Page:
Meet Mexico City's First Elected Female Mayor The Mexican capital's incoming leader, Claudia Sheinbaum, is an environmental engineer who worked on a U.N. climate panel that shared a Nobel Prize with Al Gore. Can she stabilize the city?

Meet Mexico City's First Elected Female Mayor

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Mexico's surprising swing to the left in this month's national elections also swept in some other historic firsts. Women are now holding some of the most important positions in that country. Mexico's new Congress will be nearly 50 percent female. And the incoming mayor of Mexico City is a woman, the first female elected to that post. And she's not your typical politician, either. NPR's Carrie Kahn has this profile.

CARRIE KAHN, BYLINE: Claudia Sheinbaum Pardo took an unusual route to this high political post considered a stepping stone to the country's presidency. She holds degrees in physics and energy engineering, did doctoral studies at Lawrence Berkeley National Laboratory in California and was part of a UN climate change panel that shared the Nobel Peace Prize with Al Gore. She doesn't want people to think she's just a science nerd. Looks can be deceiving, she'd like to frequently point out while on the campaign trail this summer.


KAHN: "Don't think because you see the skinny scientist up here that we won't be strong enough to take on the subject of crime fighting. With total responsibility, we will fight crime," she told a group of supporters at a Mexico City Park.

UNIDENTIFIED CROWD: (Chanting) Claudia.

KAHN: Sheinbaum is no political novice, either. She has long ties to leftist politics and to President-elect Andres Manuel Lopez Obrador. He appointed her as environment minister when he was mayor of the capital in 2000. Five years later, she took over one of Mexico City's largest districts, Tlalpan. However, there she ran into controversy, especially after a 7.1 earthquake struck the capital last September, hitting her district hard.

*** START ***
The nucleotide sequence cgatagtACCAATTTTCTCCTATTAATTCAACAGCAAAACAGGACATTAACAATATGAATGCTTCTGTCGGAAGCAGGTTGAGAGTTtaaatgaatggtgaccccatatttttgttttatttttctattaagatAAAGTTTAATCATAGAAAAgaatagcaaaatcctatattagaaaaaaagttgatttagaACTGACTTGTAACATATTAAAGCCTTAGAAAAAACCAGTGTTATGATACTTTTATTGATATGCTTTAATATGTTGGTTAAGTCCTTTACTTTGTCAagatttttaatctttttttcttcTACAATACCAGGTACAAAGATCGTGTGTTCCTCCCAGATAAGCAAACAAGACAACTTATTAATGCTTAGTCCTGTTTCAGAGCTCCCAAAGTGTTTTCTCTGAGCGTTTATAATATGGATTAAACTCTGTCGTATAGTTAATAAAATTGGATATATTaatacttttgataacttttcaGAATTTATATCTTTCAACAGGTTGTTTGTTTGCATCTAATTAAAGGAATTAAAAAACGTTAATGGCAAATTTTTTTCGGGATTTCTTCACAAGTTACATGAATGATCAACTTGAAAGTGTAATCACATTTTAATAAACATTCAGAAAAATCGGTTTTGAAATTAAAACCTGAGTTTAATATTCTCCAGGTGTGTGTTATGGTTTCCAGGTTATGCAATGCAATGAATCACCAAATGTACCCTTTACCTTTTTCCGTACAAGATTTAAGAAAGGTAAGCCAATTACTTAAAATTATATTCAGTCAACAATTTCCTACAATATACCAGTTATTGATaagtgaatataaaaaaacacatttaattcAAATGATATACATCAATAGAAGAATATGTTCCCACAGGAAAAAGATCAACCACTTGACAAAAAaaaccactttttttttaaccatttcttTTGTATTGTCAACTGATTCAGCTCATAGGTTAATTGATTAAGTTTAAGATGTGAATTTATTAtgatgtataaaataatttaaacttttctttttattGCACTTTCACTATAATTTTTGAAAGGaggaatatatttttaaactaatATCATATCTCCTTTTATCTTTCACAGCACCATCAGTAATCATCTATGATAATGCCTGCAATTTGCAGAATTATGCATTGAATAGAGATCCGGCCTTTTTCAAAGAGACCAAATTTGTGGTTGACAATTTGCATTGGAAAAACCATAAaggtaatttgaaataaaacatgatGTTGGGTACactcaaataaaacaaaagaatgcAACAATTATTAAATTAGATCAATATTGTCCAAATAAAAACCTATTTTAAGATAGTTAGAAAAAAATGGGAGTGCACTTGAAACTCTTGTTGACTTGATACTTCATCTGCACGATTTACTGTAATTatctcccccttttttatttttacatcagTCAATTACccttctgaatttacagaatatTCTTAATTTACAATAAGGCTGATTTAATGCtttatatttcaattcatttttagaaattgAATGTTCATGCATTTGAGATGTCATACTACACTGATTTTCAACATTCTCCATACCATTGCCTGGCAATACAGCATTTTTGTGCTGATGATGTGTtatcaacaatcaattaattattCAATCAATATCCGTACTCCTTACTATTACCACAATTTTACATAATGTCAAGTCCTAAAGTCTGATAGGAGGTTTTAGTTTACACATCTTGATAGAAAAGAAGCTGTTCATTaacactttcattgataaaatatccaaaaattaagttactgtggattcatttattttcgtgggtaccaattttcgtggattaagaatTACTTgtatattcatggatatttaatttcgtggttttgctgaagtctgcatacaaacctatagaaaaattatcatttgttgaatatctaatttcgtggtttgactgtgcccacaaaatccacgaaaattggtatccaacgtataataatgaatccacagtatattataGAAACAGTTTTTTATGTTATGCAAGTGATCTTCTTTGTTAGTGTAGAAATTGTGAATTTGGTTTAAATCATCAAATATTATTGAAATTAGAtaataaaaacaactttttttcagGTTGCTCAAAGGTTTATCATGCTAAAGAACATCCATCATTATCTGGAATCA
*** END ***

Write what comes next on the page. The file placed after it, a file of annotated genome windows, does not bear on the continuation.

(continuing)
KAHN: A lone security guard stands out front of an abandoned 12-unit apartment building. It's one of the more visible reminders of the destruction in Tlalpan. Twenty-two-year-old medical student Leonardo Sanchez walks by the crumbling complex every day. He's not happy Sheinbaum won for mayor.

LEONARDO SANCHEZ: (Speaking Spanish).

KAHN: "She couldn't even take care of this one simple building. How's she going to deal with the district or an entire city?" he says. More than 300 people were killed in the quake, including 19 children and seven adults who died when a school collapsed in Sheinbaum's district. Many blame her for the disaster. District officials approved shoddy construction permits allowing the owner to build an apartment on top of the school, destabilizing the structure. Sheinbaum denies any wrongdoing. Her press office declined repeated requests for an interview. Tackling the lingering problems in Tlalpan will need to be one of her first priorities as mayor says Jose Merino, a political scientist at the ITAM University and an adviser to Sheinbaum's campaign.

JOSE MERINO: So she's a peculiar specimen. She's more of a problem solver. But she's really not a politician.

KAHN: He says she's the right public servant for Mexico now, one with a calculating mind and not filled with political ambitions. Colleagues say Sheinbaum is a skilled team builder, too. Lynda Price, an energy scientist, worked with her during Sheinbaum's time at Lawrence Berkeley National Lab.

LYNDA PRICE: I always think of her in that way as being, you know, confident, capable, skilled and persistent.

KAHN: Both Sheinbaum's parents, also scientists, are children of Jewish immigrants. Sheinbaum says she celebrated holidays at her grandparents, but her home life was secular. She married a prominent leftist politician who later resigned from office after being caught on tape accepting large sums of cash. They divorced and have two children. Her Jewish heritage didn't come up much during the campaign despite Mexico's Catholic dominance. Marta Lamas, a leading feminist here, says the press was more focused on mayor elect's austere dressing style, always in a white blouse and pants, and her modest demeanor.

MARTA LAMAS: Some people said that she was very serious in the campaign. And they said, oh, I wish she would smile a little bit more and laugh.

KAHN: But that's her style, direct and to the point, say friends and supporters. Akin more to U.S. straightforwardness than Mexican political formalities says Merino, the campaign adviser.

MERINO: In a country like Mexico and with our political protocols, some people are not very used to this.

KAHN: But Merino says he finds it refreshing and needed at this time as Mexico City struggles with rising crime, pollution and water shortages. Sheinbaum begins her six-year term on December 1. Carrie Kahn, NPR News, Mexico City.

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